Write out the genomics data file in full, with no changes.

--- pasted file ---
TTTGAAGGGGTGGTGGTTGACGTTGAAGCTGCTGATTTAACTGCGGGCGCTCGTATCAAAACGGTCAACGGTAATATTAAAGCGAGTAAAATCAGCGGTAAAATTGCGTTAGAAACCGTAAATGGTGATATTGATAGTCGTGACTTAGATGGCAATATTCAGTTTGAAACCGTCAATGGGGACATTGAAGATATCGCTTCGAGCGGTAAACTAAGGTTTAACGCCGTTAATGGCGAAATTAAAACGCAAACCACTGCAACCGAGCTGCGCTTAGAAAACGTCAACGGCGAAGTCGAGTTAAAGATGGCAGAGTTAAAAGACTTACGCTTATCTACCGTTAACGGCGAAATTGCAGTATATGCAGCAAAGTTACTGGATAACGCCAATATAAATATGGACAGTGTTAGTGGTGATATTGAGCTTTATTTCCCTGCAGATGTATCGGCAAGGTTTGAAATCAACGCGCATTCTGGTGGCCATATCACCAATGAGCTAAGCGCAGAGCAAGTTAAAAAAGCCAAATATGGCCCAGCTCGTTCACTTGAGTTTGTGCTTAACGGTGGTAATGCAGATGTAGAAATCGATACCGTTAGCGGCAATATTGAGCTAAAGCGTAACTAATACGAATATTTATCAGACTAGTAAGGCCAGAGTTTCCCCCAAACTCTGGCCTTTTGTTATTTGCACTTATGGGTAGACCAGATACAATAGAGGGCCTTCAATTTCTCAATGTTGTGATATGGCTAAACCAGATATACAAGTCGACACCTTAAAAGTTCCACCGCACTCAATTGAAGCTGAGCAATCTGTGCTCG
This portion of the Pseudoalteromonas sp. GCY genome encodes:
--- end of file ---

TTTGAAGGGGTGGTGGTTGACGTTGAAGCTGCTGATTTAACTGCGGGCGCTCGTATCAAAACGGTCAACGGTAATATTAAAGCGAGTAAAATCAGCGGTAAAATTGCGTTAGAAACCGTAAATGGTGATATTGATAGTCGTGACTTAGATGGCAATATTCAGTTTGAAACCGTCAATGGGGACATTGAAGATATCGCTTCGAGCGGTAAACTAAGGTTTAACGCCGTTAATGGCGAAATTAAAACGCAAACCACTGCAACCGAGCTGCGCTTAGAAAACGTCAACGGCGAAGTCGAGTTAAAGATGGCAGAGTTAAAAGACTTACGCTTATCTACCGTTAACGGCGAAATTGCAGTATATGCAGCAAAGTTACTGGATAACGCCAATATAAATATGGACAGTGTTAGTGGTGATATTGAGCTTTATTTCCCTGCAGATGTATCGGCAAGGTTTGAAATCAACGCGCATTCTGGTGGCCATATCACCAATGAGCTAAGCGCAGAGCAAGTTAAAAAAGCCAAATATGGCCCAGCTCGTTCACTTGAGTTTGTGCTTAACGGTGGTAATGCAGATGTAGAAATCGATACCGTTAGCGGCAATATTGAGCTAAAGCGTAACTAATACGAATATTTATCAGACTAGTAAGGCCAGAGTTTCCCCCAAACTCTGGCCTTTTGTTATTTGCACTTATGGGTAGACCAGATACAATAGAGGGCCTTCAATTTCTCAATGTTGTGATATGGCTAAACCAGATATACAAGTCGACACCTTAAAAGTTCCACCGCACTCAATTGAAGCTGAGCAATCTGTGCTCG
This portion of the Pseudoalteromonas sp. GCY genome encodes: